The Hong Kong Telegraph - Russia ready for more talks to end Ukraine standoff

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Russia ready for more talks to end Ukraine standoff
Russia ready for more talks to end Ukraine standoff

Russia ready for more talks to end Ukraine standoff

Russia held the door open Monday to further talks on resolving its standoff with the West and said some of its military drills were ending, signalling a possible easing of the crisis over Ukraine.

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While the comments from President Vladimir Putin and his foreign and defence ministers seemed to offer hope of a de-escalation, the Pentagon said Russia had strengthened its forces amassed on the border with Ukraine over the weekend.

Putin "continues to add forces along that border with Ukraine and in Belarus, even just over the course of the weekend, he's well north of 100,000," spokesman John Kirby told CNN.

During a carefully choreographed meeting with Putin, Russian Foreign Minister Sergei Lavrov said "there is always a chance" to reach an agreement with the West over Ukraine.

He told Putin that exchanges with leaders in European capitals and Washington showed enough of an opening for progress on Russia's goals to be worth pursuing.

"I would suggest continuing," Lavrov said in televised remarks. "Fine," Putin replied.

German Chancellor Olaf Scholz visited Kyiv, vowing that Berlin and its Western allies would maintain support for Ukraine's security and independence, urging Russia to take up "offers of dialogue".

During a news conference in Kyiv with Ukrainian President Volodymyr Zelensky, Scholz said there was "no reasonable justification" for Russia's build-up of troops around Ukraine's borders.

Scholz will visit Moscow on Tuesday.

Ukraine has demanded an urgent meeting with Russia and other members of the pan-European security body, the OSCE, to explain Moscow's troop movements.

European leaders have warned that the build-up is the worst threat to the continent's security since the Cold War, with Putin demanding a rollback of Western influence in eastern Europe and a ban on Ukraine joining NATO.

- 'Nobody wants civil war' -

Western allies have prepared what they warn would be a crippling package of economic sanctions in response to any attack. Moscow has repeatedly said it has no plans to attack Ukraine.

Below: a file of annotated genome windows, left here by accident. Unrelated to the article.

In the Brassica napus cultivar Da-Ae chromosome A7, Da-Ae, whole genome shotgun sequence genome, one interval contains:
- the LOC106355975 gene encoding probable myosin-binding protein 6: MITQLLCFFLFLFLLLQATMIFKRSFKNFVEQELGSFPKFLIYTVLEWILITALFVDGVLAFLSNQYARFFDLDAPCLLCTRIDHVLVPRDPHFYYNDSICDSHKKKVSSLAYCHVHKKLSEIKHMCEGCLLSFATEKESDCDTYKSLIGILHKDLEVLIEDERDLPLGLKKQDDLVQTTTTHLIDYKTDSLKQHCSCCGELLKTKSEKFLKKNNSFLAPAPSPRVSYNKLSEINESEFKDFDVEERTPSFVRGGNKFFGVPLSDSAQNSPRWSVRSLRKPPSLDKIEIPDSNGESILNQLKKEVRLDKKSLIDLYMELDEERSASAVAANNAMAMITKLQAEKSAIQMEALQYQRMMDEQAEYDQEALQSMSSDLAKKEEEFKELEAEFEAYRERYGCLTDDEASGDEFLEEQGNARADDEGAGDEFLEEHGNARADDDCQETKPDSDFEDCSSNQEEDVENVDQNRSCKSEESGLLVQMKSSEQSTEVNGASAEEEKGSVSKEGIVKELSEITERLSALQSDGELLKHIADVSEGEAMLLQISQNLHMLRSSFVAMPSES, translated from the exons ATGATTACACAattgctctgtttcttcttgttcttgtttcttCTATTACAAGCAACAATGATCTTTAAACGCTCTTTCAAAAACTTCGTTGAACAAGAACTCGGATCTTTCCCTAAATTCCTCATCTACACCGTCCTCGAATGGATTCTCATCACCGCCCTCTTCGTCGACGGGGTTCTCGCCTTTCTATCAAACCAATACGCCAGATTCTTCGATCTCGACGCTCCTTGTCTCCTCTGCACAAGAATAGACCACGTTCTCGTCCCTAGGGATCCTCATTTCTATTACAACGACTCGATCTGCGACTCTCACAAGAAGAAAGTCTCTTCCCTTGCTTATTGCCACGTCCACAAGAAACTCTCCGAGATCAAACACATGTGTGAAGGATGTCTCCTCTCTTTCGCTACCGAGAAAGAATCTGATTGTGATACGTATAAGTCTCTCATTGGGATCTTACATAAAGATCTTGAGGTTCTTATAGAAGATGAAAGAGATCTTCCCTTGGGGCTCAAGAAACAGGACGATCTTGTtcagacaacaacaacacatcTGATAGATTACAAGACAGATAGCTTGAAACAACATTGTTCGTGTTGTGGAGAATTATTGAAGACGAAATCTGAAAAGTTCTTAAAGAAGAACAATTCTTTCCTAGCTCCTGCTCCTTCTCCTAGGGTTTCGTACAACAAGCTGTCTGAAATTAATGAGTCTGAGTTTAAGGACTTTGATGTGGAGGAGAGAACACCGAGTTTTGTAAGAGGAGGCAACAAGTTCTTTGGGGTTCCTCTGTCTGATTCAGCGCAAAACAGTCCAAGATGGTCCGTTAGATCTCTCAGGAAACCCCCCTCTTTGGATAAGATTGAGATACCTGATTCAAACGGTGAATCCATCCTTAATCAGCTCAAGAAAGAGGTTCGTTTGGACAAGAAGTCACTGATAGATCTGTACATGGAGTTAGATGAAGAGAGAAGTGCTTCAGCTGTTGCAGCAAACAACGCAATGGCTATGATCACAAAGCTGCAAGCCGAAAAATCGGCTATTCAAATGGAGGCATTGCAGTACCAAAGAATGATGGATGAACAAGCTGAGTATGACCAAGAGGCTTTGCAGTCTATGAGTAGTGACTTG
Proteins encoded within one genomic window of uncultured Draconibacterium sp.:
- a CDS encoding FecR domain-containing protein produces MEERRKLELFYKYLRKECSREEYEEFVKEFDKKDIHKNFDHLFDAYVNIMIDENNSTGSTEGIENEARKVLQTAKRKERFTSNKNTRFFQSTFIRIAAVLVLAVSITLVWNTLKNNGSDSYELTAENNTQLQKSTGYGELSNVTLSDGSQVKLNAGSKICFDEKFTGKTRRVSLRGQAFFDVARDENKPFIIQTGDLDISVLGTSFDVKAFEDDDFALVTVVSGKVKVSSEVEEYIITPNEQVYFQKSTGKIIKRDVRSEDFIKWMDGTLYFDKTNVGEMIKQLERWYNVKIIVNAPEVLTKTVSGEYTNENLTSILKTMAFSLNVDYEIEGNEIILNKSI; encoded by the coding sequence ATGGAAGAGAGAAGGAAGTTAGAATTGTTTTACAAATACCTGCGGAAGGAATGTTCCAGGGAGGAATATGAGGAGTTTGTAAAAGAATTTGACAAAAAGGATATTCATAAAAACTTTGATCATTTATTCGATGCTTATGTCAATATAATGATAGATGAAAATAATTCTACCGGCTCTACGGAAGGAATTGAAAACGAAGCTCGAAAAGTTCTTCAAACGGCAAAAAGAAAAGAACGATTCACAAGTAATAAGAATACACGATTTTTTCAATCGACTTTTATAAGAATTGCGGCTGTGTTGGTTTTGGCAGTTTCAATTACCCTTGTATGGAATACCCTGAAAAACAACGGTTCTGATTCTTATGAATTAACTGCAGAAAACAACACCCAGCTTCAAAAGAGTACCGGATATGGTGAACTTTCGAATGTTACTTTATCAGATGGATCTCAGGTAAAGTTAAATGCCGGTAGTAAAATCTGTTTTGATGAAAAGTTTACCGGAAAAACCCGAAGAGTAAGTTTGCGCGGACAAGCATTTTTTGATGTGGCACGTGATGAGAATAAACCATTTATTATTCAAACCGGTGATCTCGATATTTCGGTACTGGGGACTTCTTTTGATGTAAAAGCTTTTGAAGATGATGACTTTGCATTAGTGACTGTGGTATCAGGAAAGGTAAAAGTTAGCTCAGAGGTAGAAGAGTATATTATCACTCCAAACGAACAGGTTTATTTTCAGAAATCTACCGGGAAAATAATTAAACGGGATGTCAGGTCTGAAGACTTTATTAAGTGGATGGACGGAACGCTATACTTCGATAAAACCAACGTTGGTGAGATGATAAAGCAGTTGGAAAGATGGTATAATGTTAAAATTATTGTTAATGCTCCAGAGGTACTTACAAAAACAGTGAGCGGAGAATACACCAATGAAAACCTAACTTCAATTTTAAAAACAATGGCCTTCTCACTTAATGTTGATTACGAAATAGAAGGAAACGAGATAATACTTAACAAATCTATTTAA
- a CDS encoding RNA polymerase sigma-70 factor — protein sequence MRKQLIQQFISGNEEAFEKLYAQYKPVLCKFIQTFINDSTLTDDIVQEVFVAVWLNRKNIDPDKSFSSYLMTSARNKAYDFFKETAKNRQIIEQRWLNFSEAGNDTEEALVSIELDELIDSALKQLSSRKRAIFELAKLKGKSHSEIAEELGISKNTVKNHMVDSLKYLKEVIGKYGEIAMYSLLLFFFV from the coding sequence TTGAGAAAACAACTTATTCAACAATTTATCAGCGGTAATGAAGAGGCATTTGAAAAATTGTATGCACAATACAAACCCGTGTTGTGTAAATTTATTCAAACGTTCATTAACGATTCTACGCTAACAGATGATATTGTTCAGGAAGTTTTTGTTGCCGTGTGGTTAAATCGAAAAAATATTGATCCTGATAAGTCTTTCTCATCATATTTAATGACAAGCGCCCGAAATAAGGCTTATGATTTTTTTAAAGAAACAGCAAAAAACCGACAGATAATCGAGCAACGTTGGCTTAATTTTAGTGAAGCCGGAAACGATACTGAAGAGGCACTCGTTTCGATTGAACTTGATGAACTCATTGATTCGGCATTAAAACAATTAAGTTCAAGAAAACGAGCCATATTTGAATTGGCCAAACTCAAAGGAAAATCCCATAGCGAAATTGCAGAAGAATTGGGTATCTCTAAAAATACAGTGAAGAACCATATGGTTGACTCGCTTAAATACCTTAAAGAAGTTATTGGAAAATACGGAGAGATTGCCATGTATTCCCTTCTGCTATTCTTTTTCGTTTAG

Alarm has been fuelled by recent Russian military exercises, including with Belarus, where the US said Moscow had dispatched 30,000 troops for more than a week of drills.

Russian Defence Minister Sergei Shoigu told Putin that some of the drills were "ending" and more would end "in the near future".

In Kyiv, Ukrainian Defence Minister Oleksiy Reznikov hailed "positive" talks with his Belarusian counterpart. He said he had been assured "there are no threats to Ukraine from Belarus".

US intelligence officials worry that weeks of crisis talks have given Russia the time to prepare a major offensive should Putin decide to attack Ukraine.

On Sunday, Washington warned that Russia was ready to strike at "any moment".

But on Monday, Oleksiy Danilov, secretary of Ukraine's Security and Defence Council, said Kyiv authorities did not believe Russia would attack on Wednesday or Thursday.

Near the frontline separating Kyiv-held territory from areas under the control of Moscow-backed insurgents in the east, underprivileged children in the care of church groups were helping with war preparations.

"We are digging trenches that Ukrainian soldiers could quickly jump into and defend in case the Russians attack," 15-year-old Mykhailo Anopa told AFP.

In Moscow, Russians said they did not want war.

"People in the West do not understand that we are one people," Pavel Kuleshov, a 65-year-old pensioner, told AFP, referring to Russians and Ukrainians. "Nobody wants a civil war."

Fellow pensioner Nina Tarasova said she did fear war could break out.

"Of course I am scared. There is so much tension," said the 63-year-old.

"The (coronavirus) infection has killed so many people. And now fighting? Why?"

- Scholz to Moscow -

Germany plays a central role in efforts to mediate in eastern Ukraine, where a gruelling conflict with Russian-backed separatists has claimed more than 14,000 lives.

But Berlin's close business relations with Moscow and heavy reliance on Russian natural gas imports have been a source of lingering concern for Kyiv's pro-Western leaders and US President Joe Biden's team.

Scholz has hedged against unequivocally backing Biden's pledge to "bring an end" to Russia's new Nord Stream 2 gas link to Germany.

Brussels will wait for the results of Scholz's visit to the Kremlin and an emergency summit was "possible" if needed when EU leaders gather in Brussels Thursday for the Africa meeting, a senior EU official said.

Zelensky repeated during the press conference Monday with Scholz that joining the NATO alliance would guarantee Ukraine's survival.

Ukraine's membership is a sticking point in talks between Russia and the West, which has spurned a demand from Moscow that Kyiv never be admitted to the US-led military bloc.

"We understand that NATO membership would ensure our security and our territorial integrity," Zelensky said.

A growing number of Western countries are withdrawing staff from their Kyiv embassies and urging their citizens to leave Ukraine immediately.

But departures may be complicated by the looming threat of airspace over Ukraine closing due to rising risks for airlines.